The footage of George Floyd being killed by Minneapolis police on 25 May, struck a chord with the global community, as it laid bare the heightened racism in the US system, as well as that the institution of police has increasingly set itself in opposition to civilians.
This was reflected in the mass Black Lives Matter mobilisations that swept Australia over the following months, as large numbers braved the pandemic showing solidarity with those primarily targeted by law enforcement in Australia – First Nations people.
Aboriginal and Torres Strait Islander people are the most incarcerated people on Earth. Currently, 29 percent of the nation's adult prisoner population is made up of First Nations people, while they only account for just under 3 percent of the overall populace of this continent.
In response to this, a group of over 300 criminologists and other academics led by the UNSW Centre for Crime, Law and Justice released an open letter calling for an end to the overcriminalisation and overincarceration of First Nations people, which was presented to all Australian attorneys general.
Police are a social problem
"Our governments have used criminalisation and imprisonment as a solution to multi-layered and complicated social disadvantages," the letter reads, adding that this has intensified over recent decades with a huge spike in prisoner numbers, even though crime rates have dropped significantly.
This has in turn led to a surge in law enforcement and corrections funding, which has outpaced other sectors. The criminologists posit that this could easily be redirected towards social initiatives that address the issues of disadvantage that prisons are currently being used as an answer to.
"The evidence is clear that in Australia and elsewhere, policing and prisons have become social problems in themselves," the authors continue. And at present, policing practices are causing significant harm to First Nations people, with enhanced surveillance producing offences and arrests.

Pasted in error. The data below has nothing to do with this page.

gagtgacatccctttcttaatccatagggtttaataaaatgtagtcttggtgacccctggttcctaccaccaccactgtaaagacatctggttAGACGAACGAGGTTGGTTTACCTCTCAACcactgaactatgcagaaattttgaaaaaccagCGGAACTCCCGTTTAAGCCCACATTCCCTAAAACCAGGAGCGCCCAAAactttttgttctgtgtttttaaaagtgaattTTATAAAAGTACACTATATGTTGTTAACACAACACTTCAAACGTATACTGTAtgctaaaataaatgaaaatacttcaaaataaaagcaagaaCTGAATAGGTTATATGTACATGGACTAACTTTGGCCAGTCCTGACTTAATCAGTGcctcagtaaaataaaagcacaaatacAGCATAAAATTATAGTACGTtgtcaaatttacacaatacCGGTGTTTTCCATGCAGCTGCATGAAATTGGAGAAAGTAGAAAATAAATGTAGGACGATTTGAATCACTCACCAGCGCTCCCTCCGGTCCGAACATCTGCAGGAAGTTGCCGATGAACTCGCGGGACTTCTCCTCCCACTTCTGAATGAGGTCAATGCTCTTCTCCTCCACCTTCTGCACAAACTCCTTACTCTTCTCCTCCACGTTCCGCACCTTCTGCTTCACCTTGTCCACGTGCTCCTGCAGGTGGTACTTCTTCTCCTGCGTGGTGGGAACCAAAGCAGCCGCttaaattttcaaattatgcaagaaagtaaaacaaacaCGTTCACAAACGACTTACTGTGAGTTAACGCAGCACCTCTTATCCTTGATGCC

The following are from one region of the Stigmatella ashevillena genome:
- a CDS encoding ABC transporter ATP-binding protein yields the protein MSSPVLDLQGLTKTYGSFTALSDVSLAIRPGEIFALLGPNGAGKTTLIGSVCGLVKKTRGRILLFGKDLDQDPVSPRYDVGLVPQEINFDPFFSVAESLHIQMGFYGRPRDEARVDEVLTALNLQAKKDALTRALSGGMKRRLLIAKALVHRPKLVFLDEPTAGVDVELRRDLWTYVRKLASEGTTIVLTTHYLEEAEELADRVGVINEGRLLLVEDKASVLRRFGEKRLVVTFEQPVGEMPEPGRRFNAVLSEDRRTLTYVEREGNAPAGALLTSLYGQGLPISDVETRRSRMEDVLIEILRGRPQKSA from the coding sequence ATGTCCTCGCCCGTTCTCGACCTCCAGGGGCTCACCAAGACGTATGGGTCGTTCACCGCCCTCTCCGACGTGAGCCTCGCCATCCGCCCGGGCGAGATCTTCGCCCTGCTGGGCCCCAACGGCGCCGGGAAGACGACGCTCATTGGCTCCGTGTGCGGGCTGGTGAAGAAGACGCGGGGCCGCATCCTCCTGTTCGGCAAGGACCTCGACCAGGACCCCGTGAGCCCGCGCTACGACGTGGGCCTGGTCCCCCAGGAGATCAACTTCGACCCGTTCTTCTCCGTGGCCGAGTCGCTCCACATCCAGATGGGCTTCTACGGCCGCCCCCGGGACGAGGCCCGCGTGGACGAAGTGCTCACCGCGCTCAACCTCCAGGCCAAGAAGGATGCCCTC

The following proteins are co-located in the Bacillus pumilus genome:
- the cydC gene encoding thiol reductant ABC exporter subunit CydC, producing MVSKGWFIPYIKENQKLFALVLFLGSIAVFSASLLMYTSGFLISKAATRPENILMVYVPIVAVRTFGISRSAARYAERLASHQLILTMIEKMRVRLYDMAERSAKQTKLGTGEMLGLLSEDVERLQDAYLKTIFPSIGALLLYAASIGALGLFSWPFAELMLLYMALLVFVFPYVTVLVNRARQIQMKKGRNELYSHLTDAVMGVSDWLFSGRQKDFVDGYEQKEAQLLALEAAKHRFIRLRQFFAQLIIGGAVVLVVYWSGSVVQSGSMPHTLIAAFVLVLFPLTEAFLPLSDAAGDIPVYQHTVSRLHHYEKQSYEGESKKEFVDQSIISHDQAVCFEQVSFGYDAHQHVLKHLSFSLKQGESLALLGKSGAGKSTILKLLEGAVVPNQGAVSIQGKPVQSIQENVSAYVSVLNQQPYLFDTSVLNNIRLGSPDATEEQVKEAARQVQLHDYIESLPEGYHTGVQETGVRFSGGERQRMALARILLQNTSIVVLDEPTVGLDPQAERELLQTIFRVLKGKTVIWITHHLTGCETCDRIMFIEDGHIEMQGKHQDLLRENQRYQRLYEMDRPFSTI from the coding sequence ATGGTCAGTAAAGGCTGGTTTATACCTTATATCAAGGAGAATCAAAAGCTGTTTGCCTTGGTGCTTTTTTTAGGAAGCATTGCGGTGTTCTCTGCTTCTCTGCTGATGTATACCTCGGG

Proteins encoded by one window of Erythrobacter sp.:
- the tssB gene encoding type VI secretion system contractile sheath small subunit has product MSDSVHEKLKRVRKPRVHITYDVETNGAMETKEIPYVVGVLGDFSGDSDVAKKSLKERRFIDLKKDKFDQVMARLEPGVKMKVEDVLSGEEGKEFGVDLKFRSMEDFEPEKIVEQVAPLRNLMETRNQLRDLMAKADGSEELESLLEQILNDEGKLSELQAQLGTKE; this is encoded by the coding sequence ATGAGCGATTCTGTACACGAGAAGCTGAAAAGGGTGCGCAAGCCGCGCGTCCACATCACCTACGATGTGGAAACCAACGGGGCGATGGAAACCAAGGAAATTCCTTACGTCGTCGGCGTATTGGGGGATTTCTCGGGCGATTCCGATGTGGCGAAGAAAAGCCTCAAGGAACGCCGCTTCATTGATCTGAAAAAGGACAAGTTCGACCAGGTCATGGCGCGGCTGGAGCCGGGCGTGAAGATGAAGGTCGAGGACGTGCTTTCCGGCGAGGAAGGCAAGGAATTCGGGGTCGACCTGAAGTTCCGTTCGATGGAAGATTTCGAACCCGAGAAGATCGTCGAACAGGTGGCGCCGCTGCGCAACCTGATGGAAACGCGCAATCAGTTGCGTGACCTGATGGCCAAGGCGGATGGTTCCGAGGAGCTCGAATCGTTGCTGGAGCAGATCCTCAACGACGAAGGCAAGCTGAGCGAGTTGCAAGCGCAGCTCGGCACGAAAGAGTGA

In order to address the overcriminalisation of Indigenous people, the academics assert that there has to be a shift in power from government to the community, as well as a redistribution of funding and resources away from punitive systems towards social programs.
A call to action
The 300-odd academics that signed the open letter include former NSW Director of Public Prosecutions Nicholas Cowdery, UNSW law academic Dr Vicki Sentas and Professor Thalia Anthony from the UTS Faculty of Law.
The academics deliver five key recommendations based on previous inquiries, including the Royal Commission into Aboriginal Deaths in Custody, and the much-lauded, but government ignored, Australian Law Reform Commission report Pathways to Justice.
The recommendations consist of investment in effective diversion strategies, raising the age of criminal responsibility to 14 years, ending "ever-increasing" policing and corrections budgets and investment in First Nations-led community services.
The final recommendation made is a call for "real government support for Aboriginal and Torres Strait Islander peoples' calls for self-determination, control and voice, and for significant social and economic investment in their communities".
The criminologists and other academics conclude their statement by making clear that "criminal justice without social justice is not just or fair".
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